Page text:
As I have been out presenting on workplace bullying, there is one issue
that I continue to struggle with. Do I admit to having been a receiver
of workplace bullying or not? I have consulted with other professionals
who have advised against this. Their reasoning being that it might take
away from my expertise and credibility on workplace bullying. It seems
hypocritical to me if I am unwilling to acknowledge this, but openly
identifying has negatively impacted my workshop evaluations. Of course,
this got me thinking. Why does one’s credibility change when we find out someone has or is a receiver of workplace bullying?
One reason is the general attitudes held about victims of abuse. We have a victim-blaming mentality
about those who have experienced any type of violence including workplace bullying. We have a tendency in this society to hold the victim responsible for the abuse rather than the aggressor.
have either done something they should not have or failed somehow as a
professional They put themselves in the position to be bullied. Many
think receivers have personality flaws or lack professional behavior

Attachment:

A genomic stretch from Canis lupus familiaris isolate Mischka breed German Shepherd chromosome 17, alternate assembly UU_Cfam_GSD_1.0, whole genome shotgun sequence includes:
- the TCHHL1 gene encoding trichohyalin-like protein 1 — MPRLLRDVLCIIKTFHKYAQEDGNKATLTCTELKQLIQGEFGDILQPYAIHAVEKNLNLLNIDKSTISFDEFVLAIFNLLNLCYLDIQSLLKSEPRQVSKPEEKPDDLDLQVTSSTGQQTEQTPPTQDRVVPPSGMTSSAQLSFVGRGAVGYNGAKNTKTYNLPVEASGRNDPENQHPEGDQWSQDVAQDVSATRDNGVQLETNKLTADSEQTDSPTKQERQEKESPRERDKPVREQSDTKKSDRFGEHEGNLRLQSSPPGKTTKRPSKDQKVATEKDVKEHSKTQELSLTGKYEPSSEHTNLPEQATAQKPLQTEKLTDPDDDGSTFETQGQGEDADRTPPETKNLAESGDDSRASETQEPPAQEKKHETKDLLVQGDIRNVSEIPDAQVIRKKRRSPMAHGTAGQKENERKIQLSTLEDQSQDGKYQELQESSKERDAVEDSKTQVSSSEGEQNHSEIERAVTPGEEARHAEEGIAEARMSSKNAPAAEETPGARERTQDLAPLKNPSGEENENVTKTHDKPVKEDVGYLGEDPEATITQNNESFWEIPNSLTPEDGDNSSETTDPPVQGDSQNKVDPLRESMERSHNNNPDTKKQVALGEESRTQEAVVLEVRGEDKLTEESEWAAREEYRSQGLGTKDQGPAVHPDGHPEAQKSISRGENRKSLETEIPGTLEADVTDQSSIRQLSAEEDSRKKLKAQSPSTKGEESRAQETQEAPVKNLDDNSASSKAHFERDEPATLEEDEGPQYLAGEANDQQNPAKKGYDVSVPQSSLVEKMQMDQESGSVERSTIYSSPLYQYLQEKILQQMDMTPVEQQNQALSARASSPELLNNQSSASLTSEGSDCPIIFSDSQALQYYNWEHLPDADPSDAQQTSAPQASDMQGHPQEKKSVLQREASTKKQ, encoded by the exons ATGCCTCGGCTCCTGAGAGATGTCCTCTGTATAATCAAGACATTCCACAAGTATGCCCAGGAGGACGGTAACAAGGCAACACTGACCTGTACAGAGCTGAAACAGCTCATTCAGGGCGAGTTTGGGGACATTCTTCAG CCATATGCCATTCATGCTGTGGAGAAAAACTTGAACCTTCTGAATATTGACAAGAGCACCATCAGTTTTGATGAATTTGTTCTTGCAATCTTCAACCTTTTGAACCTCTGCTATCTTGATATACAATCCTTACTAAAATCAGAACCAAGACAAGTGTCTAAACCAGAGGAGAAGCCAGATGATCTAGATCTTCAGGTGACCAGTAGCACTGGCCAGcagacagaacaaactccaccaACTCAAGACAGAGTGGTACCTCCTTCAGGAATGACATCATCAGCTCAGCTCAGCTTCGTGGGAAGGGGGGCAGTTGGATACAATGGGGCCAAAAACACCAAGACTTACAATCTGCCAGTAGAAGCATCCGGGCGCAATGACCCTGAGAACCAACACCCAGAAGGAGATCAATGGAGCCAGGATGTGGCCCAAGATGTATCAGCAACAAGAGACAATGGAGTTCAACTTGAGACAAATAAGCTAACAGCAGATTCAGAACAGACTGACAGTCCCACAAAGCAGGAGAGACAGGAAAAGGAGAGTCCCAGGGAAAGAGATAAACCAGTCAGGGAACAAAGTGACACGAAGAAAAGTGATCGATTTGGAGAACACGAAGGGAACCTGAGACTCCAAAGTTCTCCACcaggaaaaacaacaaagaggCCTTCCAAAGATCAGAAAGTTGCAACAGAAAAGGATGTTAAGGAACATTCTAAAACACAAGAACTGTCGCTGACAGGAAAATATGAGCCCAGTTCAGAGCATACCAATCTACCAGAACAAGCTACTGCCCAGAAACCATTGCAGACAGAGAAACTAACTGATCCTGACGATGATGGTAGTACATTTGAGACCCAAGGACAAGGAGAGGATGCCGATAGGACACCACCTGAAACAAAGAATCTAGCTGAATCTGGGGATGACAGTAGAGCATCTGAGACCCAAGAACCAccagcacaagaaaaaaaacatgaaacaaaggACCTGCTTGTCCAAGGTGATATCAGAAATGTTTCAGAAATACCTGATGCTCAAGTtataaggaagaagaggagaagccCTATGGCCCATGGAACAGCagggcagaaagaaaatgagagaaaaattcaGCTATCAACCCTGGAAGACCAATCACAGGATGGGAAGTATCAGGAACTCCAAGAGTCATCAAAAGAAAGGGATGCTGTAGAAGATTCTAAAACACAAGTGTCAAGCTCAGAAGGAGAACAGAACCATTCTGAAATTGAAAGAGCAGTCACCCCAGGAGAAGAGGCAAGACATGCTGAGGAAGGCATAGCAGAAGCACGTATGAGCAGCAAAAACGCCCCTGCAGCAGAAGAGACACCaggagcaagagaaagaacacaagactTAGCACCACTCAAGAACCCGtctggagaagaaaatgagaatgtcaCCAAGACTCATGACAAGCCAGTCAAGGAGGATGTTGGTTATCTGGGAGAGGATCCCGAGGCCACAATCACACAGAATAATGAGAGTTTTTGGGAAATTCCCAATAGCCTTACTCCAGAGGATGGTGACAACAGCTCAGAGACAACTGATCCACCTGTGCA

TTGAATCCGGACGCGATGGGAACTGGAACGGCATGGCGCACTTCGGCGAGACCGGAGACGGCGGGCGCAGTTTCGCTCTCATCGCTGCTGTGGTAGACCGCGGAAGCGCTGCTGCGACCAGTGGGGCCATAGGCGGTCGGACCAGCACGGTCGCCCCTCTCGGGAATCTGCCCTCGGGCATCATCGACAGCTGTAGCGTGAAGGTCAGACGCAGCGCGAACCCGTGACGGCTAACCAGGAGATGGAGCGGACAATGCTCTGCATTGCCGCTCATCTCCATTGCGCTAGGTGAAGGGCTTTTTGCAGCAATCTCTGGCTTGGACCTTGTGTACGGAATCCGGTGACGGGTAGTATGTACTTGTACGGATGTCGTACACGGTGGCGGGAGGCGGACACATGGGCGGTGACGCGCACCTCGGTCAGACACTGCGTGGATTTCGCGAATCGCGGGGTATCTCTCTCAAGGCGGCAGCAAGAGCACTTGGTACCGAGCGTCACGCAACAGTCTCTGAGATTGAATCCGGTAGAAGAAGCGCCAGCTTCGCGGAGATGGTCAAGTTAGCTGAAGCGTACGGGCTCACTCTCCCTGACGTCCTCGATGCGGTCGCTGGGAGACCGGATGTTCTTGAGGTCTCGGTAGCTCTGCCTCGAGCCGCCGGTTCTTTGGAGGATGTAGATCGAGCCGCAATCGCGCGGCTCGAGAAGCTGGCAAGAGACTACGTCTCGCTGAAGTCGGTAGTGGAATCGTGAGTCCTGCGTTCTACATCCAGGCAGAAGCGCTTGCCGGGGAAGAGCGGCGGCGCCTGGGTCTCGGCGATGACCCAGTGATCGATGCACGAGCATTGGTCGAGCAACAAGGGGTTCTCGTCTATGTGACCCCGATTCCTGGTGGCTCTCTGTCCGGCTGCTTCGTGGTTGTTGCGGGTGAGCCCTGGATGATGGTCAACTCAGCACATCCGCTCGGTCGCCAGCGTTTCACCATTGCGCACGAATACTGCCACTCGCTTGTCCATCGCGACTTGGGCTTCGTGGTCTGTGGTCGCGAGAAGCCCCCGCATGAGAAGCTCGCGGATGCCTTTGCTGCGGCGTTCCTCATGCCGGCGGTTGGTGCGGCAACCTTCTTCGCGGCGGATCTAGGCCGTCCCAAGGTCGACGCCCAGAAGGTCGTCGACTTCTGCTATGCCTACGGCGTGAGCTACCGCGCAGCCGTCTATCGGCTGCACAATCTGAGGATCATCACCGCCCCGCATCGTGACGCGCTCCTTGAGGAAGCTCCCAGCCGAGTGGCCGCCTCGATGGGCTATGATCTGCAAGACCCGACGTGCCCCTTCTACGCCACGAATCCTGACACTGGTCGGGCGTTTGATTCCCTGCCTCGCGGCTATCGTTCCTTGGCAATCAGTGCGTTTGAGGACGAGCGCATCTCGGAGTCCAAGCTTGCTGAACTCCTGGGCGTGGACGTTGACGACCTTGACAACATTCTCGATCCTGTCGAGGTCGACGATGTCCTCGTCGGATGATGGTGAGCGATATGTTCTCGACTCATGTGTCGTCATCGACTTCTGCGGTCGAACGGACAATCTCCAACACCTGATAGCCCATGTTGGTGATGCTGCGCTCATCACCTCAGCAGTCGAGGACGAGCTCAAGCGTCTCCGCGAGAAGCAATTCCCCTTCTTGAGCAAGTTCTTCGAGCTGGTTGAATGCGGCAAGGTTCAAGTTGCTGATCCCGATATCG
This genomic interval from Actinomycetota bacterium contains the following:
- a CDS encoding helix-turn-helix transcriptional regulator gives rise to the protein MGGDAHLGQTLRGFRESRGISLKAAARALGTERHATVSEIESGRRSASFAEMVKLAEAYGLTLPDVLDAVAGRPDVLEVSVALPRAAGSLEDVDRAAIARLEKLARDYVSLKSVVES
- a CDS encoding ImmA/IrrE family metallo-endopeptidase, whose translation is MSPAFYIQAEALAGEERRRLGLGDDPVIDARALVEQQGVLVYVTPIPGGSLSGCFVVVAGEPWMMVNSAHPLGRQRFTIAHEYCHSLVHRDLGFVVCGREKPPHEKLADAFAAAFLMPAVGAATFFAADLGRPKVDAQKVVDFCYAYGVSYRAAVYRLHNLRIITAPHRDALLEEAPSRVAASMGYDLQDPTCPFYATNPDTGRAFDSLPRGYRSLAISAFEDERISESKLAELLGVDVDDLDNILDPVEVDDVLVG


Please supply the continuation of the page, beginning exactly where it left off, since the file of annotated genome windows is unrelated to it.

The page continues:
which also cause them to be targeted. Either way, receivers
deserve what is happening to them. As such, receivers are not seen as
credible because their behavior, personality, or actions are the reasons
they are being bullied.
Many equate workplace bullying with schoolyard bullying. Workplace
bullying is viewed as a children’s issue and not something that impacts
adults. This assumption does not take into consideration the complex
nature of workplace aggression. Rather, we assume that adults can
manage, stop, and prevent workplace bullying. Adults
who are not able to stop bullying are unskilled, weak, and not
reliable. There is something wrong with adult workers who are unable to
stop workplace bullying. We again, view receivers of bullying through a
lens that distorts the truth and blames the victim for the problem.
still have quite a few misguided assumptions about workplace receivers
which impact how we view professionals who have experienced it
beliefs cause us to judge and view receivers in a negative light, as
unprofessional, and as not credible. The violence that receivers
experience is one again not recognized. Like many others, receivers are
forced to bear the scars from workplace bullying in silence because if
they openly disclose, they are likely to once again be re-victimized. We
need to start holding the aggressors of workplace bullying responsible
for their behavior and remember it is their credibility that is the
Don’t forget to check out my survival guide
which is a helpful resource that identifies effective strategies for
receivers of workplace bullying. If you or your organization is
experiencing persistent workplace aggression, contact me at
firstname.lastname@example.org or (320) 309-2360.